The U.S. Department of Justice asked a federal judge Wednesday for permission to file a statement of interest in a Texas-led lawsuit accusing Google of anticompetitive conduct in the display advertising market, writing that the states' request for certain discovery items may violate an order in a substantially similar suit the DOJ is pursuing in Virginia.

  • April 24, 2024

    TikTok To Take Divestment Bill To Court

    TikTok vowed on Wednesday to challenge in court new legislation requiring ByteDance Ltd. to divest the popular social media app or face a ban in the U.S., a pledge made the same day President Biden signed the measure into law.

  • April 24, 2024

    'Net Neutrality' Timeline: From Brand X To Biden-Era Brawl

    The legal fight over how to treat broadband service hits a new milestone Thursday in Washington, the latest in a dispute that started a generation ago, soon after consumers began widely using the internet in the 1990s.

  • April 24, 2024

    Congress Didn't OK FCC's 'Disparate Impact' Ban, Critics Say

    Business groups told the Eighth Circuit on Wednesday that the Federal Communications Commission's new rules against discrimination in broadband deployment should be overturned because Congress never intended that the agency use a sweeping "disparate impact" liability standard.

Expert Analysis

  • Deciding What Comes At The End Of WTO's Digital Tariff Ban

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    Companies that feel empowered by the World Trade Organization’s recent two-year extension of the ban on e-commerce tariffs should pay attention to current negotiations over what comes after the moratorium expires, as these agreements will define standards in international e-commerce for years to come, say Jan Walter, Hannes Sigurgeirsson and Kulsum Gulamhusein at Akin Gump.

  • DOE Funding And Cargo Preference Compliance: Key Points

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    Under the Bipartisan Infrastructure Law, the U.S. Department of Energy will disburse more than $62 billion in financing for innovative energy projects — and recipients must understand their legal obligations related to cargo preference, so they can develop compliance strategies as close to project inception as possible, say attorneys at White & Case.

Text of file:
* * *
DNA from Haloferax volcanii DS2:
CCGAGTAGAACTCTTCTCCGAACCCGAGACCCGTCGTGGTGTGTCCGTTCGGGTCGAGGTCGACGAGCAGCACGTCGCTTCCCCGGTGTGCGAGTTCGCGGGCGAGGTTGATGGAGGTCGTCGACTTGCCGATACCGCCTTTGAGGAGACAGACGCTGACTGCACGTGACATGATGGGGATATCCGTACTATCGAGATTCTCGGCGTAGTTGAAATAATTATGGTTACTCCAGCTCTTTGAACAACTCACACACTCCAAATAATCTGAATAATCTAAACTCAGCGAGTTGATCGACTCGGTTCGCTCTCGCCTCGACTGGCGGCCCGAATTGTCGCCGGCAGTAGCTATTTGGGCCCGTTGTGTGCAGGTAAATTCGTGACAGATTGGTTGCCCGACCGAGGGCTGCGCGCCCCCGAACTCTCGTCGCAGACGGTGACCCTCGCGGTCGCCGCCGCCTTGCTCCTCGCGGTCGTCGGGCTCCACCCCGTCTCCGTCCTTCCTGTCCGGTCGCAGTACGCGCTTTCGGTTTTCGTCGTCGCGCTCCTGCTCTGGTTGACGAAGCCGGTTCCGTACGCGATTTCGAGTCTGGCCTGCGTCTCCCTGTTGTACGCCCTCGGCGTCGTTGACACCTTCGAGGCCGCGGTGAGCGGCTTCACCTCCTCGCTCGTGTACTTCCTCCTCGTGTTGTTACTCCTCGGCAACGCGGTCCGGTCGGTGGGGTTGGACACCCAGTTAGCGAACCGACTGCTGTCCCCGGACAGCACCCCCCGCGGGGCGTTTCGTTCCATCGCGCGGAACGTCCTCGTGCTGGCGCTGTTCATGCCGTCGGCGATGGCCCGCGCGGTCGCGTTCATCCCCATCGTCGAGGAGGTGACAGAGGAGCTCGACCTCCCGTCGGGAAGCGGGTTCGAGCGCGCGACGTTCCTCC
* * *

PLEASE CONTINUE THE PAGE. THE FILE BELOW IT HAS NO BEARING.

• Georgia's Foreign Lobbying Bill Is Not A FARA Copycat

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    Though a recently passed bill in Georgia aims to mirror the transparency goals of the federal Foreign Agents Registration Act by imposing state-specific disclosure requirements for foreign lobbyists, the legislation’s broad language and lack of exemptions could capture a wider swath of organizations, say attorneys at Holtzman Vogel.

  • FTC Noncompete Ban Signals Rising Labor Focus In Antitrust

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    The Federal Trade Commission’s approval this week of a prohibition on noncompete agreements continues antitrust enforcers’ increasing focus on labor, meaning companies must keep employee issues top of mind both in the ordinary course of business and when pursuing transactions, say attorneys at Skadden.

  • Breaking Down EEOC's Final Rule To Implement The PWFA

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    Attorneys at Littler highlight some of the key provisions of the U.S. Equal Employment Opportunity Commission's final rule and interpretive guidance implementing the Pregnant Workers Fairness Act, which is expected to be effective June 18, and departures from the proposed rule issued in August 2023.

  • 4 Ways To Refresh Your Law Firm's Marketing Strategy

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    With many BigLaw firms relying on an increasingly obsolete marketing approach that prioritizes stiff professionalism over authentic connection, adopting a few key communications strategies to better connect with today's clients and prospects can make all the difference, say Eric Pacifici and Kevin Henderson at SMB Law.

  • What 3rd Circ. Trust Ruling Means For Securitization Market